Experts in the U.S. say there is nothing to fear. They are monitoring the air quality here, but that isn't stopping people who want to buy emergency compounds, and some are inquiring about them.
It's hard for Kramers Health Foods store in Chicago's Loop to keep potassium-iodide on the shelves. Store employees say at least 30-40 people a day are either calling or coming in fearing nuclear radiation from Japan. The pills and liquid can be used to block the thyroid gland from absorbing radioactive iodide. No prescription is needed. Ordering more from suppliers hasn't been easy.
"We tried to get as much as we can, but some companies have it in stock, others don't have it in stock," said GD Jenkins, Kramers. "Right now, it's kind of hard to get."
Walgreen's doesn't carry the compound. But pharmacies across the country are reporting an increase in inquiries and sales of potassium iodide.
Jameela Maddox said she is worried about the risk of radiation from Japan and from local nuclear plants if anything ever happened here.
"Yes I am afraid, and I'm thinking about purchasing some potassium-iodide for just, precaution," Maddox said.
Others think the idea is preposterous.
"They should spend more time with their family, being nice to other people and less time panicking," said Christian Cole.
Northwestern University Professor Dr. William Small says people have a better chance of winning the lottery than needing the compound. Experts are assuring people that nuclear radiation from Japan won't reach the shores of America.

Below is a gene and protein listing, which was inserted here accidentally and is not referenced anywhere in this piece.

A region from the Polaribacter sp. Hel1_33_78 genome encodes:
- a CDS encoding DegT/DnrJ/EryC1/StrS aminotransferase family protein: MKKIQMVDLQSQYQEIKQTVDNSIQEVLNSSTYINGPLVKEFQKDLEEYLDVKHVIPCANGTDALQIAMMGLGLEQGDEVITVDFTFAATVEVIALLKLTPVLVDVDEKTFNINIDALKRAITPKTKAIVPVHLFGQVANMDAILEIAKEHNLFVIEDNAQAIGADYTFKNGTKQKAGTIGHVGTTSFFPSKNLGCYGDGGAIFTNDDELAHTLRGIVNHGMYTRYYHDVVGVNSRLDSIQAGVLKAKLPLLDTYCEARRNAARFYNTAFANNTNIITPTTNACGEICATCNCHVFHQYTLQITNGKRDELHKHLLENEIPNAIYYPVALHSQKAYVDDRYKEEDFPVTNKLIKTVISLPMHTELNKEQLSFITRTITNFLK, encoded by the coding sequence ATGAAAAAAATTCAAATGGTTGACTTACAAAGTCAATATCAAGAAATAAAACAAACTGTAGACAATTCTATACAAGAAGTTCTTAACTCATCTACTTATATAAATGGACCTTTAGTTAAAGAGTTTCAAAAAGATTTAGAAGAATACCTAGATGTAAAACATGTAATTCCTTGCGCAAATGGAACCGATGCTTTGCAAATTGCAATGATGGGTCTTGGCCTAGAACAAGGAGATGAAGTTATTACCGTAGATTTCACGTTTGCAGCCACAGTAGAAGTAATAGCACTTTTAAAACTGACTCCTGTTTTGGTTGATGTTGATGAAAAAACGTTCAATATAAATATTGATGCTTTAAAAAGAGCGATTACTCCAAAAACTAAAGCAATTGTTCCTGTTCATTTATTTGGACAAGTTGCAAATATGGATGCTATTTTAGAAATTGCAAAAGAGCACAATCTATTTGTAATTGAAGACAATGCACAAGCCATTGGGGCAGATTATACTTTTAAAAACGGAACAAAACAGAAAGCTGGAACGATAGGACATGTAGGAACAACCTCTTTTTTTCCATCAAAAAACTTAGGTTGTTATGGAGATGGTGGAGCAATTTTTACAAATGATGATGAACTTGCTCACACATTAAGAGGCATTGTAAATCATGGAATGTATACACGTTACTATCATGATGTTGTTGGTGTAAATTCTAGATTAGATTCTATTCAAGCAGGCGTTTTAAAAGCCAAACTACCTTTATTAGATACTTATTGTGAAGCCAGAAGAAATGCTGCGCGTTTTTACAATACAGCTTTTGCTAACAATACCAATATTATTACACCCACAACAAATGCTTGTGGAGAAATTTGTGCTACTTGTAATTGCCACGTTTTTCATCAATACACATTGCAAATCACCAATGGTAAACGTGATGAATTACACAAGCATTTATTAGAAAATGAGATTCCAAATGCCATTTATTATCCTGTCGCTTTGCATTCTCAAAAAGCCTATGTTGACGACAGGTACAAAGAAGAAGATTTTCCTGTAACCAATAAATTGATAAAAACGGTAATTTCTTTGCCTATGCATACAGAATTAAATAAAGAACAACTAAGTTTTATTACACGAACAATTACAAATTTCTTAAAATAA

"Radiation is natural, so there's a natural background radiation everywhere. What we worry about is radiation going to a higher lever that has potential to cause harm. I think that risk is, if not zero, pretty darn close to zero," Small said.
"The real thing is how much radiation exposure would the people in the U.S. get, and that, I'm completely confident that it would be totally insignificant," said Dr. Elmer Lewis, Northwestern University nuclear engineer.
Lewis says people in the United States have nothing to fear from any significant radiation from Japan. Even under the worst-case scenario, such as a full-scale meltdown, radiation would dissipate long before it crosses the ocean.
"If the radiation that comes through and is less than you get from the normal chest X-ray or something, I don't think it's anything to be concerned about," said Lewis. "It may be detectable, but as far as health effects, I think in the U.S. it is not a worry."
Despite those assurances, the images of the Japanese nuclear disaster have some people in the U.S. worried. The Los Angeles Health Department issued a warning telling people not to take the tablets.
Typical radiation exposure increases when we fly, have X-rays done, and can even depend upon where we live. Chicagoans experienced 50 percent lower radiation levels than people in Denver, simply because of elevation.
ABC's Dan Harris recently used a Geiger counter to measure radiation spikes at several locations, including a monument in New York's Central Park.
"Granite is radioactive but perfectly safe," Harris said.;